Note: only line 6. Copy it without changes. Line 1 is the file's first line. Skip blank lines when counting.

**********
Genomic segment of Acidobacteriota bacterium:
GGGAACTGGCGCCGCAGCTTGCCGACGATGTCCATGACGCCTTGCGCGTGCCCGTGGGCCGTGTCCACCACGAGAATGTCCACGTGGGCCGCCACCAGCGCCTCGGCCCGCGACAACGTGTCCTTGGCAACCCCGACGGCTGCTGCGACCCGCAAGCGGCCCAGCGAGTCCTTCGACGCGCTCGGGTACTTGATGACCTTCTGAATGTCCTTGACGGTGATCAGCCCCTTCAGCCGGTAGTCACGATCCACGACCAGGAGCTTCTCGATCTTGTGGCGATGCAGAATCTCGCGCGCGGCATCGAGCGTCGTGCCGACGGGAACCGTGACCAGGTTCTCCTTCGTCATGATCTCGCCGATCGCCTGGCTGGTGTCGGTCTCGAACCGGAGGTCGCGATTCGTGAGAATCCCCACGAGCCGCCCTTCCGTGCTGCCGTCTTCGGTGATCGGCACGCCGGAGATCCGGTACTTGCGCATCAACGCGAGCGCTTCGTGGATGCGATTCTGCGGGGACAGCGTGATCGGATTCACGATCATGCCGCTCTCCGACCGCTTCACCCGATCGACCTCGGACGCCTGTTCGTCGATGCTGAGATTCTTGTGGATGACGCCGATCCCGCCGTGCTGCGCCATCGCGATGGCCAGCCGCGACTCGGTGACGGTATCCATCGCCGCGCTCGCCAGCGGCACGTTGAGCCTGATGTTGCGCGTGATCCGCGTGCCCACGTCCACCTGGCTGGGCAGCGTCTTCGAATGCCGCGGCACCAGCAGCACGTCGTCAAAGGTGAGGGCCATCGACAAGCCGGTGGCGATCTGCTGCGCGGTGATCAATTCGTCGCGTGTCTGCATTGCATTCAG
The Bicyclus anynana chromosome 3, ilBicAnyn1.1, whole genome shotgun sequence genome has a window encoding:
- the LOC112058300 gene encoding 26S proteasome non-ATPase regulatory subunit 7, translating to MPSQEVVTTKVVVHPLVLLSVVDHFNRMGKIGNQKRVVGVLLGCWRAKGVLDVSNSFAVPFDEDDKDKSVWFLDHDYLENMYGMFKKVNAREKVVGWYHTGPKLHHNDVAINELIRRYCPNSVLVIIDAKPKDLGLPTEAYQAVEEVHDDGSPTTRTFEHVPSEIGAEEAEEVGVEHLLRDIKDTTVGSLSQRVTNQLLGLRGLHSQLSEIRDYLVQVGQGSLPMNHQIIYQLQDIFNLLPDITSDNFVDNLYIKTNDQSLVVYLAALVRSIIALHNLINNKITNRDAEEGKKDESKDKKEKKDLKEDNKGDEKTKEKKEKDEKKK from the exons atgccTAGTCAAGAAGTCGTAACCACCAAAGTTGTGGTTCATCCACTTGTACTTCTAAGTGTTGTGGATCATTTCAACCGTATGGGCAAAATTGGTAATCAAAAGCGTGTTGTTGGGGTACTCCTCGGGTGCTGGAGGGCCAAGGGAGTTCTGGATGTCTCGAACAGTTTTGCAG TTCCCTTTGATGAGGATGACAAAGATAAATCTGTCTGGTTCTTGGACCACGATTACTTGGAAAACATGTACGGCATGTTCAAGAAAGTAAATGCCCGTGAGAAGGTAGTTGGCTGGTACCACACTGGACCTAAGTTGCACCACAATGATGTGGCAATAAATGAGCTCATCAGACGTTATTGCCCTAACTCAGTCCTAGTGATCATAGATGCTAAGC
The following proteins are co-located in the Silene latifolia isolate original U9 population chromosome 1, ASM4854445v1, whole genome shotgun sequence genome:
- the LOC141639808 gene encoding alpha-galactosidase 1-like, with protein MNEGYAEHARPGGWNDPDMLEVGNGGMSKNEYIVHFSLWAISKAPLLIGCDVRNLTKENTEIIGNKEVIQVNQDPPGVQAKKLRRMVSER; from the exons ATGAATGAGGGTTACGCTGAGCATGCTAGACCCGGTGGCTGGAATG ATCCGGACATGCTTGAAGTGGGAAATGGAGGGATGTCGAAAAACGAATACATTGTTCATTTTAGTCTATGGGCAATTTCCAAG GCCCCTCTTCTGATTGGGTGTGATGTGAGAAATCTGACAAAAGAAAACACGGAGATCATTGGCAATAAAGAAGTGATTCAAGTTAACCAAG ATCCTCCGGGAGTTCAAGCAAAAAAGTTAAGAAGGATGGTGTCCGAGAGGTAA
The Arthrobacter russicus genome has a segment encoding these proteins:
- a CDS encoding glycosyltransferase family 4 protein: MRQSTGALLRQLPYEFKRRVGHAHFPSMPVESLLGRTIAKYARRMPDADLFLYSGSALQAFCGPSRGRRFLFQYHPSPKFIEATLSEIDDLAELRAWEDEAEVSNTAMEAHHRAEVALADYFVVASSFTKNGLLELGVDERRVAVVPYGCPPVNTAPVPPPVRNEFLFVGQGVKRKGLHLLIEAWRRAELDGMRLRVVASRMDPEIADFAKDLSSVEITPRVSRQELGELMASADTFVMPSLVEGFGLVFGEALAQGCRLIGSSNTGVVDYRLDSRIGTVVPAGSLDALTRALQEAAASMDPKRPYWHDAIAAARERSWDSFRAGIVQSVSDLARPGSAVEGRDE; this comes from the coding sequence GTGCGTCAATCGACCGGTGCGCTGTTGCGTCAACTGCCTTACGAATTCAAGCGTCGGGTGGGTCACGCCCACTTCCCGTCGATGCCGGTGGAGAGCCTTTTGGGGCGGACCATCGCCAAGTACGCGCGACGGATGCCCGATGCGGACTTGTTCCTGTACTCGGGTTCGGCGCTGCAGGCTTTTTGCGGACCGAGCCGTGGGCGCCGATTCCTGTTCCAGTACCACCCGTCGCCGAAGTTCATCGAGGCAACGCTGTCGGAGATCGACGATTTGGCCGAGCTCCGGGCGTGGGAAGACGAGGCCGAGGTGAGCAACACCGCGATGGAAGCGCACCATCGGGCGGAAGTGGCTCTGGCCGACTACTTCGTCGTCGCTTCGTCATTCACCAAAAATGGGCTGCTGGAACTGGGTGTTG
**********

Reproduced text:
- the LOC141639808 gene encoding alpha-galactosidase 1-like, with protein MNEGYAEHARPGGWNDPDMLEVGNGGMSKNEYIVHFSLWAISKAPLLIGCDVRNLTKENTEIIGNKEVIQVNQDPPGVQAKKLRRMVSER; from the exons ATGAATGAGGGTTACGCTGAGCATGCTAGACCCGGTGGCTGGAATG ATCCGGACATGCTTGAAGTGGGAAATGGAGGGATGTCGAAAAACGAATACATTGTTCATTTTAGTCTATGGGCAATTTCCAAG GCCCCTCTTCTGATTGGGTGTGATGTGAGAAATCTGACAAAAGAAAACACGGAGATCATTGGCAATAAAGAAGTGATTCAAGTTAACCAAG ATCCTCCGGGAGTTCAAGCAAAAAAGTTAAGAAGGATGGTGTCCGAGAGGTAA